Back in the day, if you wanted a chicken for Sunday dinner you had to grow it and kill it yourself. It was back around this time in history, when most everyone had a few chickens in the yard, that Ahtee Crider began his odyssey as a chicken tycoon.
He first began processing a few chickens, cleaning them by hand, and selling them on Saturday morning behind the fish market. This progressed rather quickly as he was able to sell more and more of them and soon his need for chickens outstripped the supply. Thus was born the poultry industry of Coffee County.
Mr. Crider was going around asking certain farmers to grow poultry for him when he came upon my Uncle Elie who, after learning he could make some hard cash for what seemed like hardly any work at all, readily agreed to grow a flock for Mr. Crider. Uncle Elie converted a mule barn into a chicken house, installed roost poles, obtained heaters and drinkers and was ready for his first flock which soon arrived.
The chicks were well tended by Uncle Elie’s wife, Aunt Wyldolph, and after a few months were ready for slaughter.
Uncle Elie, a good and gentle man but with an unfortunate weakness for strong drink, went out and celebrated his soon expected windfall. He came home about midnight, undressed and fell into bed. All he had on was his long handled underwear which was the kind with a trapdoor on the butt. This was because hardly anyone had indoor plumbing and therefore a trap door was convenient for those late night and cold jaunts to the privy. When he went to bed, his trap door flap only had one button; the other had long since snapped off.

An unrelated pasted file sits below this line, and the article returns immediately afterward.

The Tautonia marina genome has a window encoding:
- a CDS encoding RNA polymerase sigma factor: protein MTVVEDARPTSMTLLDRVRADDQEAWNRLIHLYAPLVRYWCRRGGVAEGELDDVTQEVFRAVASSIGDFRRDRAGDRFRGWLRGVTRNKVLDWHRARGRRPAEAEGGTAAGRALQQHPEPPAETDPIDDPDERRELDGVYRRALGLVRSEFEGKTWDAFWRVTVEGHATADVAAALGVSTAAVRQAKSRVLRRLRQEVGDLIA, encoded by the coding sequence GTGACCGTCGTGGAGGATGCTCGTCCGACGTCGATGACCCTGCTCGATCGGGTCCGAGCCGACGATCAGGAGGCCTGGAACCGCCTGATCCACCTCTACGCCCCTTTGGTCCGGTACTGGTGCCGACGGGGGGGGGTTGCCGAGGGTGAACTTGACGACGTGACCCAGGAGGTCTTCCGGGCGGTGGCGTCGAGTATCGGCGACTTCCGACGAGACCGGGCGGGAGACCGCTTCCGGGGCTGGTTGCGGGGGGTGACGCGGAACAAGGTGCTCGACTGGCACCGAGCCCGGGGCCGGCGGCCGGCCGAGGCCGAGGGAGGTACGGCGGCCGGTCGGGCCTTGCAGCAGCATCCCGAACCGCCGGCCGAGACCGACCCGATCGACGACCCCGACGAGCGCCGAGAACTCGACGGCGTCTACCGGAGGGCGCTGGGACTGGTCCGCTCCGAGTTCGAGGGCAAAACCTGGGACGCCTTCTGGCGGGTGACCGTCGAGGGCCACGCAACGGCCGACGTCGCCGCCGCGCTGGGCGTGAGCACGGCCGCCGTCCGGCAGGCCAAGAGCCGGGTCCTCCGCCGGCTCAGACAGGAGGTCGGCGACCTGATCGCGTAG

In the wee hours, the chickens began raising sand and Uncle Elie was awakened by the fuss and jumped out of bed. Grabbing his double barreled 10 gauge, he stumbled out the door, still lightheaded and unsteady from the night’s festivities. As he got close to the poultry barn, he could tell there was some kind of varmint inside by the ruckus the birds were making. He got down on his hands and knees so he could creep up on the varmint and this put undue pressure on the sole remaining button of his flap and it popped off.
The flap fell down exposing his bare bottom but there was no time for modesty, the birds had to be saved from whatever, or whoever, was threatening them.
Uncle Elie crawled up and eased the door of the chicken barn open and poked the massive 10 gauge double barrel through the opening.
Just then, Old Tick, the coon hound, slipped up behind Uncle Elie and stuck his cold, wet, coon dog nose right in the bull’s eye, thus causing a calamity. Both barrels went off prematurely and simultaneously cleaned two whole roost poles of poultry.
The possum that caused this catastrophe beat a hasty retreat, leaving Aunt Wyldolph, Uncle Elie and all the farm hands that could be mustered cleaning chickens until noon the next day.
From this humble beginning came the billion dollar industry we now know. Great Uncle Elie would be proud.